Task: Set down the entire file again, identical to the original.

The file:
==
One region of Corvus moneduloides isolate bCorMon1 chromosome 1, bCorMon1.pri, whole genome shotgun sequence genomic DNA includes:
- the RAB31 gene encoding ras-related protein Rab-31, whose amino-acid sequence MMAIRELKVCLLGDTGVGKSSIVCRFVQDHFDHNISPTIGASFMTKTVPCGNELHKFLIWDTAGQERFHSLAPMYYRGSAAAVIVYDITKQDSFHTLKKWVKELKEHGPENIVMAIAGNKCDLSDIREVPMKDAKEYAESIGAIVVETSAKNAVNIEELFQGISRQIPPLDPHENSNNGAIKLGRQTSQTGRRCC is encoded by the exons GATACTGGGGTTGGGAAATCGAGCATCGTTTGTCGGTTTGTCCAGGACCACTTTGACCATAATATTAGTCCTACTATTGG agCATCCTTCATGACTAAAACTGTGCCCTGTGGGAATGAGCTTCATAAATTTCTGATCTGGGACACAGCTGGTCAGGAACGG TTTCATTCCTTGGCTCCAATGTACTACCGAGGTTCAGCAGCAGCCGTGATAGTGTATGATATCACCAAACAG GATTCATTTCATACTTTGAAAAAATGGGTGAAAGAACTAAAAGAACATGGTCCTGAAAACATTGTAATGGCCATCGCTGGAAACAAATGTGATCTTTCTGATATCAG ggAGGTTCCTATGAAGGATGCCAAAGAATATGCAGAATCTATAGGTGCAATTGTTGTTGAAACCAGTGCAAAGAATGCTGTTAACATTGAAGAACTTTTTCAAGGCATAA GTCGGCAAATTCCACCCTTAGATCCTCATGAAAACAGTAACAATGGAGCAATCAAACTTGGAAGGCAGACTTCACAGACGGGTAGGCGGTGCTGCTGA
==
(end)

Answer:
One region of Corvus moneduloides isolate bCorMon1 chromosome 1, bCorMon1.pri, whole genome shotgun sequence genomic DNA includes:
- the RAB31 gene encoding ras-related protein Rab-31, whose amino-acid sequence MMAIRELKVCLLGDTGVGKSSIVCRFVQDHFDHNISPTIGASFMTKTVPCGNELHKFLIWDTAGQERFHSLAPMYYRGSAAAVIVYDITKQDSFHTLKKWVKELKEHGPENIVMAIAGNKCDLSDIREVPMKDAKEYAESIGAIVVETSAKNAVNIEELFQGISRQIPPLDPHENSNNGAIKLGRQTSQTGRRCC is encoded by the exons GATACTGGGGTTGGGAAATCGAGCATCGTTTGTCGGTTTGTCCAGGACCACTTTGACCATAATATTAGTCCTACTATTGG agCATCCTTCATGACTAAAACTGTGCCCTGTGGGAATGAGCTTCATAAATTTCTGATCTGGGACACAGCTGGTCAGGAACGG TTTCATTCCTTGGCTCCAATGTACTACCGAGGTTCAGCAGCAGCCGTGATAGTGTATGATATCACCAAACAG GATTCATTTCATACTTTGAAAAAATGGGTGAAAGAACTAAAAGAACATGGTCCTGAAAACATTGTAATGGCCATCGCTGGAAACAAATGTGATCTTTCTGATATCAG ggAGGTTCCTATGAAGGATGCCAAAGAATATGCAGAATCTATAGGTGCAATTGTTGTTGAAACCAGTGCAAAGAATGCTGTTAACATTGAAGAACTTTTTCAAGGCATAA GTCGGCAAATTCCACCCTTAGATCCTCATGAAAACAGTAACAATGGAGCAATCAAACTTGGAAGGCAGACTTCACAGACGGGTAGGCGGTGCTGCTGA